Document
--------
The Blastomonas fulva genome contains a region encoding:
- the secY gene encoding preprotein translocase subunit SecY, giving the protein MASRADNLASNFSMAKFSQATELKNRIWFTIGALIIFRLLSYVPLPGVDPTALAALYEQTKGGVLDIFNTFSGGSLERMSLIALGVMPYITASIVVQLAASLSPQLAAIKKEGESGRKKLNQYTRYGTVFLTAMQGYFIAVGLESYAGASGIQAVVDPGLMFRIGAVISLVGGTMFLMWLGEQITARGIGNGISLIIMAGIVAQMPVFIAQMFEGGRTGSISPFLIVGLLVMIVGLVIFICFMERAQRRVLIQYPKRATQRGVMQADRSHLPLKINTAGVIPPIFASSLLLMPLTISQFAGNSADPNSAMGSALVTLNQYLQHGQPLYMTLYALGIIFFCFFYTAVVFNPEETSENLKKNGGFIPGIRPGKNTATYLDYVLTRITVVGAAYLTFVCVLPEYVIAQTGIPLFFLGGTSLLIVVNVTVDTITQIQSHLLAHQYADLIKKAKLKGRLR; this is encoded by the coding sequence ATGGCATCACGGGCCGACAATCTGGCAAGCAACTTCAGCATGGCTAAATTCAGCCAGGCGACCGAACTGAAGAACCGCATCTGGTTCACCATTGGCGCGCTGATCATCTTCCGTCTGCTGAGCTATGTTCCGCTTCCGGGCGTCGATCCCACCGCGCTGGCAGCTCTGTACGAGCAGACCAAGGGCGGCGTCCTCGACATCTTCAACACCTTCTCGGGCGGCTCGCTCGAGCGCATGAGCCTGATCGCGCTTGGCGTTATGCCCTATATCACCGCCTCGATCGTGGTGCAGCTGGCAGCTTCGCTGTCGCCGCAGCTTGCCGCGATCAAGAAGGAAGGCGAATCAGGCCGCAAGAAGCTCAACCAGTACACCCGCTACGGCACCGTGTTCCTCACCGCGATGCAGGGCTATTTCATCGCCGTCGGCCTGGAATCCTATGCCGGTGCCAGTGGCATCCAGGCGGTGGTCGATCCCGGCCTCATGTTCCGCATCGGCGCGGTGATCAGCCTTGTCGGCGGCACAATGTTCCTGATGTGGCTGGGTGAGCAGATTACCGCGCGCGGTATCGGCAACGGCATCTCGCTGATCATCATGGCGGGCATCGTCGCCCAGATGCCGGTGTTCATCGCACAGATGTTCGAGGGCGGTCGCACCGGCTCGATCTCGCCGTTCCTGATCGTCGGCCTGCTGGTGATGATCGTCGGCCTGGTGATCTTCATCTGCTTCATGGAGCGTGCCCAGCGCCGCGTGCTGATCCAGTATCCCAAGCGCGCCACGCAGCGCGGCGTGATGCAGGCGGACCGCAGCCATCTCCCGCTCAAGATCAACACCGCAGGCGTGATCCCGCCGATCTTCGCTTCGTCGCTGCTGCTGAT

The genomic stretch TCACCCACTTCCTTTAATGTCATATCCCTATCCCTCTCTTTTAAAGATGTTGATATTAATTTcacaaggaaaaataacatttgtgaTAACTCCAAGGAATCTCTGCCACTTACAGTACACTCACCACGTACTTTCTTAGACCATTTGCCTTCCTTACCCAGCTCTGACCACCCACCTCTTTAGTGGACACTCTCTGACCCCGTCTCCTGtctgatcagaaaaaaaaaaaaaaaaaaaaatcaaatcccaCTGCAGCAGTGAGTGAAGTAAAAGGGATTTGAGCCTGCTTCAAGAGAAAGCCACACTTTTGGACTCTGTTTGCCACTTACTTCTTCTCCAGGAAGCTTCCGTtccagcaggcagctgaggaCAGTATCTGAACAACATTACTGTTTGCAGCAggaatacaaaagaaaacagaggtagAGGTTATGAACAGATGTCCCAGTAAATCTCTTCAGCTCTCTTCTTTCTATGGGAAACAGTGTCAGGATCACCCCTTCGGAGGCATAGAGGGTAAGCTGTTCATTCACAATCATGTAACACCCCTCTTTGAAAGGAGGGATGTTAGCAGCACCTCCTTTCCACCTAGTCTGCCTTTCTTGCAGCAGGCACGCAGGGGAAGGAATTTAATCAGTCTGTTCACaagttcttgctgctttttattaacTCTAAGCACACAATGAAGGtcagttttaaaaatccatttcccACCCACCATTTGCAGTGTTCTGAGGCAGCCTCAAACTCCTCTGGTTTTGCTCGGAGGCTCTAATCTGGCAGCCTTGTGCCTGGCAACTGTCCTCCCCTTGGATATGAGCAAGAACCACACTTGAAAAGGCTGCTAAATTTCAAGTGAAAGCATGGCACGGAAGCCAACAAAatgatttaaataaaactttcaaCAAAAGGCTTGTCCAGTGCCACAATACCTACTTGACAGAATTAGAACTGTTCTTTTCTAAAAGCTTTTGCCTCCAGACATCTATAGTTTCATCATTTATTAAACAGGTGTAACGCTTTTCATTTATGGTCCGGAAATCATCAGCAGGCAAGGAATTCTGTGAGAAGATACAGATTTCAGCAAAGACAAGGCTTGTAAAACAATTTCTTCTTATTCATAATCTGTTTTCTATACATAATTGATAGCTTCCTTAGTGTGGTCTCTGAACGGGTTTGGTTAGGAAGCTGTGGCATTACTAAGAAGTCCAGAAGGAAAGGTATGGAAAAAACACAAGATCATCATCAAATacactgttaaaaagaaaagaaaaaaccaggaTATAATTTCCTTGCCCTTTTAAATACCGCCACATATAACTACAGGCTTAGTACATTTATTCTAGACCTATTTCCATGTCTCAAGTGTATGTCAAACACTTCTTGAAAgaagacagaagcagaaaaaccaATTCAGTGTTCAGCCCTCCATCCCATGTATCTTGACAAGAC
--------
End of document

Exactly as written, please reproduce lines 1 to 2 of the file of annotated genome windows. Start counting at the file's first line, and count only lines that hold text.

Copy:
The Blastomonas fulva genome contains a region encoding:
- the secY gene encoding preprotein translocase subunit SecY, giving the protein MASRADNLASNFSMAKFSQATELKNRIWFTIGALIIFRLLSYVPLPGVDPTALAALYEQTKGGVLDIFNTFSGGSLERMSLIALGVMPYITASIVVQLAASLSPQLAAIKKEGESGRKKLNQYTRYGTVFLTAMQGYFIAVGLESYAGASGIQAVVDPGLMFRIGAVISLVGGTMFLMWLGEQITARGIGNGISLIIMAGIVAQMPVFIAQMFEGGRTGSISPFLIVGLLVMIVGLVIFICFMERAQRRVLIQYPKRATQRGVMQADRSHLPLKINTAGVIPPIFASSLLLMPLTISQFAGNSADPNSAMGSALVTLNQYLQHGQPLYMTLYALGIIFFCFFYTAVVFNPEETSENLKKNGGFIPGIRPGKNTATYLDYVLTRITVVGAAYLTFVCVLPEYVIAQTGIPLFFLGGTSLLIVVNVTVDTITQIQSHLLAHQYADLIKKAKLKGRLR; this is encoded by the coding sequence ATGGCATCACGGGCCGACAATCTGGCAAGCAACTTCAGCATGGCTAAATTCAGCCAGGCGACCGAACTGAAGAACCGCATCTGGTTCACCATTGGCGCGCTGATCATCTTCCGTCTGCTGAGCTATGTTCCGCTTCCGGGCGTCGATCCCACCGCGCTGGCAGCTCTGTACGAGCAGACCAAGGGCGGCGTCCTCGACATCTTCAACACCTTCTCGGGCGGCTCGCTCGAGCGCATGAGCCTGATCGCGCTTGGCGTTATGCCCTATATCACCGCCTCGATCGTGGTGCAGCTGGCAGCTTCGCTGTCGCCGCAGCTTGCCGCGATCAAGAAGGAAGGCGAATCAGGCCGCAAGAAGCTCAACCAGTACACCCGCTACGGCACCGTGTTCCTCACCGCGATGCAGGGCTATTTCATCGCCGTCGGCCTGGAATCCTATGCCGGTGCCAGTGGCATCCAGGCGGTGGTCGATCCCGGCCTCATGTTCCGCATCGGCGCGGTGATCAGCCTTGTCGGCGGCACAATGTTCCTGATGTGGCTGGGTGAGCAGATTACCGCGCGCGGTATCGGCAACGGCATCTCGCTGATCATCATGGCGGGCATCGTCGCCCAGATGCCGGTGTTCATCGCACAGATGTTCGAGGGCGGTCGCACCGGCTCGATCTCGCCGTTCCTGATCGTCGGCCTGCTGGTGATGATCGTCGGCCTGGTGATCTTCATCTGCTTCATGGAGCGTGCCCAGCGCCGCGTGCTGATCCAGTATCCCAAGCGCGCCACGCAGCGCGGCGTGATGCAGGCGGACCGCAGCCATCTCCCGCTCAAGATCAACACCGCAGGCGTGATCCCGCCGATCTTCGCTTCGTCGCTGCTGCTGAT